Aaron, a middle manager at a distribution center, had given thought to his own leadership abilities, but had never broken it down into a defined style until he learned more about leadership competencies. Reflecting back on his career, he assessed himself as the kind of leader who would pitch in to help his employees on difficult projects. His eye-opening moment came when his own manager revealed that he thought Aaron’s natural style was quite different. Seeing his managerial style through someone else’s eyes forced Aaron to critically assess how he was leading his team and interacting with them in different situations. It also gave him a target to shoot for: to develop a style that would allow him to empower his team with the skills and tools to get things done on their own, rather than using his “help.”

Business Impact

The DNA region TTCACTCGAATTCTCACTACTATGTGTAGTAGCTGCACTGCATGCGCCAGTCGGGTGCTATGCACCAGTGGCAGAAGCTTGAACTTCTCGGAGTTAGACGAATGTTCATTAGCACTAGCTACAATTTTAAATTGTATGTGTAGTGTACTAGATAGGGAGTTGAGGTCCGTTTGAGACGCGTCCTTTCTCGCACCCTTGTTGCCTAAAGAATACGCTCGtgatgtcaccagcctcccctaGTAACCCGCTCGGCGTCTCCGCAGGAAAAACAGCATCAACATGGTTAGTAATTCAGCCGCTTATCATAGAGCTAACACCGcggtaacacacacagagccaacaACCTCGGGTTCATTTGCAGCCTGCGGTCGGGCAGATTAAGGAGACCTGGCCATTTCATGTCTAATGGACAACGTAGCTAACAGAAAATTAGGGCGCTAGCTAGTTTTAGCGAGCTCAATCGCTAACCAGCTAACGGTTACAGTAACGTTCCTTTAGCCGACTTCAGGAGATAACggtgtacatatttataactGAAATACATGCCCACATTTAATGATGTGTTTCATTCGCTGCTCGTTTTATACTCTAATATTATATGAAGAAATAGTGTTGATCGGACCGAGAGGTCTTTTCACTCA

By understanding various types of leadership styles, Aaron better understands his own natural leadership style and which other styles to develop in order to bring out the best in his employees. He will be able to adapt his style to help individual employees to perform at their highest potential. In some cases, he may need to provide personal coaching; in other cases, he may empower employees to work autonomously. By applying various leadership styles based on the needs of employees and the goals of the business, he can provide more effective direction to the team so they can collectively produce better results.

Performance Management

The questions every manager asks are: How do I manage performance? How do I help my team meet its goals? Whether performance is measured in terms of sales, customer satisfaction or employee reviews, having a structured process to track, improve and reward employees performance helps facilitate changes in behavior that help to increase the value each employee brings to the organization. In particular, having such a structure in place gives managers a framework within which to provide employee feedback so they can address performance issues through timely corrective actions.

In Action